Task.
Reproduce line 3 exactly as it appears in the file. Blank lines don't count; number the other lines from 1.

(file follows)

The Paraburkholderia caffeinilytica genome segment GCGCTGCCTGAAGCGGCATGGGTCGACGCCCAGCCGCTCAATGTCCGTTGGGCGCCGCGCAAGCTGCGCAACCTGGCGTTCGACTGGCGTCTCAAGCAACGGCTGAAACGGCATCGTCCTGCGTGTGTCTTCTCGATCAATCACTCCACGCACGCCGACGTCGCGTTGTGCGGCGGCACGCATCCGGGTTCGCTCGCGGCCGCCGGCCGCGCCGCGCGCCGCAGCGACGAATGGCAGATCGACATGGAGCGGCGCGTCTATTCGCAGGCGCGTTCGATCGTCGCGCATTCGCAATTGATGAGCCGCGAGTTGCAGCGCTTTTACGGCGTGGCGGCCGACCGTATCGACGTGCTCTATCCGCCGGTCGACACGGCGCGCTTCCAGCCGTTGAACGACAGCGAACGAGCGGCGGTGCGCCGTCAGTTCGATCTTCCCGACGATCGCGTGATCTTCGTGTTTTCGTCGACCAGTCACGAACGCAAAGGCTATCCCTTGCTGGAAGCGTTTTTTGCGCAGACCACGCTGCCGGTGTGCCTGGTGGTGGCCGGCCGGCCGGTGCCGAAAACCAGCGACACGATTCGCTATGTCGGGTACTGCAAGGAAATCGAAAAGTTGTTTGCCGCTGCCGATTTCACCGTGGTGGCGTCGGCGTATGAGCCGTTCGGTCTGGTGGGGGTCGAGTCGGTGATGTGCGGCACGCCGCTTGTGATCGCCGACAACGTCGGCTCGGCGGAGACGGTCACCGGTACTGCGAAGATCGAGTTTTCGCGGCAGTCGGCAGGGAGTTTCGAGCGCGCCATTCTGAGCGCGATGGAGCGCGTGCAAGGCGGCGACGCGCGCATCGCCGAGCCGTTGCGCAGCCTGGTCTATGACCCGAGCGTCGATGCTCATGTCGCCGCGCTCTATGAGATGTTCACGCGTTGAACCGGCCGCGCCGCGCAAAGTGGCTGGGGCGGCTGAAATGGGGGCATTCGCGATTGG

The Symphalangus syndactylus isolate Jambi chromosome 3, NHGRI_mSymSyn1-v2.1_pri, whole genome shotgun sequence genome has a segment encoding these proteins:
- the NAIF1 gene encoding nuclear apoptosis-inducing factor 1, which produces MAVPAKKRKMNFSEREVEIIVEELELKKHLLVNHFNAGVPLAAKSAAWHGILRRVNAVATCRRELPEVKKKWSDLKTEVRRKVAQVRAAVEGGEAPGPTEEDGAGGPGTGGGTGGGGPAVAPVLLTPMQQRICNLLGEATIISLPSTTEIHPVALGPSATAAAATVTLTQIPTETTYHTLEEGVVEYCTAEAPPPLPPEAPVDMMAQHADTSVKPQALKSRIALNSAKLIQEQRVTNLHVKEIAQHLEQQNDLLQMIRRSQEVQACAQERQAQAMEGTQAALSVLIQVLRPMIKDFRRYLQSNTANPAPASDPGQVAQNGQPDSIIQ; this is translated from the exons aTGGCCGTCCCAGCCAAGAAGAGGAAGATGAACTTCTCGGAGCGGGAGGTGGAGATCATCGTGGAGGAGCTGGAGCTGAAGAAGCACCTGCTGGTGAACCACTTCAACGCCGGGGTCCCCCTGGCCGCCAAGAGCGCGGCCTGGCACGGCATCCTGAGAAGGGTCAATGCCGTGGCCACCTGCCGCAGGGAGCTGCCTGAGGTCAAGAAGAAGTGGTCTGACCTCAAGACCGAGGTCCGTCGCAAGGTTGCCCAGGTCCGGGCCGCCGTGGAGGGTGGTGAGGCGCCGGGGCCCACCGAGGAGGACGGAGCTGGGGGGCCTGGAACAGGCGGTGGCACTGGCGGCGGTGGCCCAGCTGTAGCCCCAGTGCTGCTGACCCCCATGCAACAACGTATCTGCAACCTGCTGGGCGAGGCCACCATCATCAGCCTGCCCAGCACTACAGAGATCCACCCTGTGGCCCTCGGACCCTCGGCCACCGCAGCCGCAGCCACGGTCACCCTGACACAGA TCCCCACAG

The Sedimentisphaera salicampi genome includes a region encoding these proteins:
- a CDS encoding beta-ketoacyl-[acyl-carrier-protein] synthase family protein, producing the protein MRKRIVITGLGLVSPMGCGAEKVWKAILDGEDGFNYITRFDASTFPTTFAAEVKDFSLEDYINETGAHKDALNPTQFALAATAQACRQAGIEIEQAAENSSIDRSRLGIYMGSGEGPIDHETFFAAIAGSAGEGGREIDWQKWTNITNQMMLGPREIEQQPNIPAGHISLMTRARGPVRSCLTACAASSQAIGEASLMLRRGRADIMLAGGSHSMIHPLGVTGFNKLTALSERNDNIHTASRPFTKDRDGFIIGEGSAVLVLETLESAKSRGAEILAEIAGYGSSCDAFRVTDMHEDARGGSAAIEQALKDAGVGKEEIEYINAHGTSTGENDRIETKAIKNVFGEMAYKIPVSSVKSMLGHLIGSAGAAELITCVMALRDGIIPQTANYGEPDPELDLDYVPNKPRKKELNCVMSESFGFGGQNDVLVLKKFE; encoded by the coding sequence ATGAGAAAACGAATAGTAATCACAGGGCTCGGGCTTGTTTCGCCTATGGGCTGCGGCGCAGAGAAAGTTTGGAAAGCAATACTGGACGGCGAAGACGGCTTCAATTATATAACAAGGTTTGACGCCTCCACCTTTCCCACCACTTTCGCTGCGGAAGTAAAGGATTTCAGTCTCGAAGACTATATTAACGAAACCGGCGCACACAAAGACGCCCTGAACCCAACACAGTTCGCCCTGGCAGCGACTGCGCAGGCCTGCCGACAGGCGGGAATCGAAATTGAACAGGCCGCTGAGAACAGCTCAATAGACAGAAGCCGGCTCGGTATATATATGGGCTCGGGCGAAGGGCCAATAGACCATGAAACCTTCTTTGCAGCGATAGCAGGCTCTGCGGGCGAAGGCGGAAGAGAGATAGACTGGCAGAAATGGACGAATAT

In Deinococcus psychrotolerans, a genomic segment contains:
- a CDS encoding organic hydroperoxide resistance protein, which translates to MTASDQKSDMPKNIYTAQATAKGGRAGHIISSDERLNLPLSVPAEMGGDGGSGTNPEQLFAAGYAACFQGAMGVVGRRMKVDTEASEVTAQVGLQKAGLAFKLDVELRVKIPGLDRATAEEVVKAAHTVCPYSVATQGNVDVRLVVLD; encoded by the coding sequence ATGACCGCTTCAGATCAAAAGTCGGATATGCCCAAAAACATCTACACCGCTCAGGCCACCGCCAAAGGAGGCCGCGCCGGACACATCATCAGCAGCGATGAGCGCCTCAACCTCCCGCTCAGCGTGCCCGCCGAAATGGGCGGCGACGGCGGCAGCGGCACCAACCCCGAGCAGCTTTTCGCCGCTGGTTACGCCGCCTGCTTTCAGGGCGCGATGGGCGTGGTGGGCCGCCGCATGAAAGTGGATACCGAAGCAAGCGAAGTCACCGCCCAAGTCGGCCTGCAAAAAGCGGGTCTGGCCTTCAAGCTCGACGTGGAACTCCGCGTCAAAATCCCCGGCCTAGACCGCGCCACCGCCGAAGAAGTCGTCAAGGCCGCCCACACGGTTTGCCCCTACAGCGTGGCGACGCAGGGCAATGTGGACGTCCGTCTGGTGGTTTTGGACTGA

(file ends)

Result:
- the NAIF1 gene encoding nuclear apoptosis-inducing factor 1, which produces MAVPAKKRKMNFSEREVEIIVEELELKKHLLVNHFNAGVPLAAKSAAWHGILRRVNAVATCRRELPEVKKKWSDLKTEVRRKVAQVRAAVEGGEAPGPTEEDGAGGPGTGGGTGGGGPAVAPVLLTPMQQRICNLLGEATIISLPSTTEIHPVALGPSATAAAATVTLTQIPTETTYHTLEEGVVEYCTAEAPPPLPPEAPVDMMAQHADTSVKPQALKSRIALNSAKLIQEQRVTNLHVKEIAQHLEQQNDLLQMIRRSQEVQACAQERQAQAMEGTQAALSVLIQVLRPMIKDFRRYLQSNTANPAPASDPGQVAQNGQPDSIIQ; this is translated from the exons aTGGCCGTCCCAGCCAAGAAGAGGAAGATGAACTTCTCGGAGCGGGAGGTGGAGATCATCGTGGAGGAGCTGGAGCTGAAGAAGCACCTGCTGGTGAACCACTTCAACGCCGGGGTCCCCCTGGCCGCCAAGAGCGCGGCCTGGCACGGCATCCTGAGAAGGGTCAATGCCGTGGCCACCTGCCGCAGGGAGCTGCCTGAGGTCAAGAAGAAGTGGTCTGACCTCAAGACCGAGGTCCGTCGCAAGGTTGCCCAGGTCCGGGCCGCCGTGGAGGGTGGTGAGGCGCCGGGGCCCACCGAGGAGGACGGAGCTGGGGGGCCTGGAACAGGCGGTGGCACTGGCGGCGGTGGCCCAGCTGTAGCCCCAGTGCTGCTGACCCCCATGCAACAACGTATCTGCAACCTGCTGGGCGAGGCCACCATCATCAGCCTGCCCAGCACTACAGAGATCCACCCTGTGGCCCTCGGACCCTCGGCCACCGCAGCCGCAGCCACGGTCACCCTGACACAGA TCCCCACAG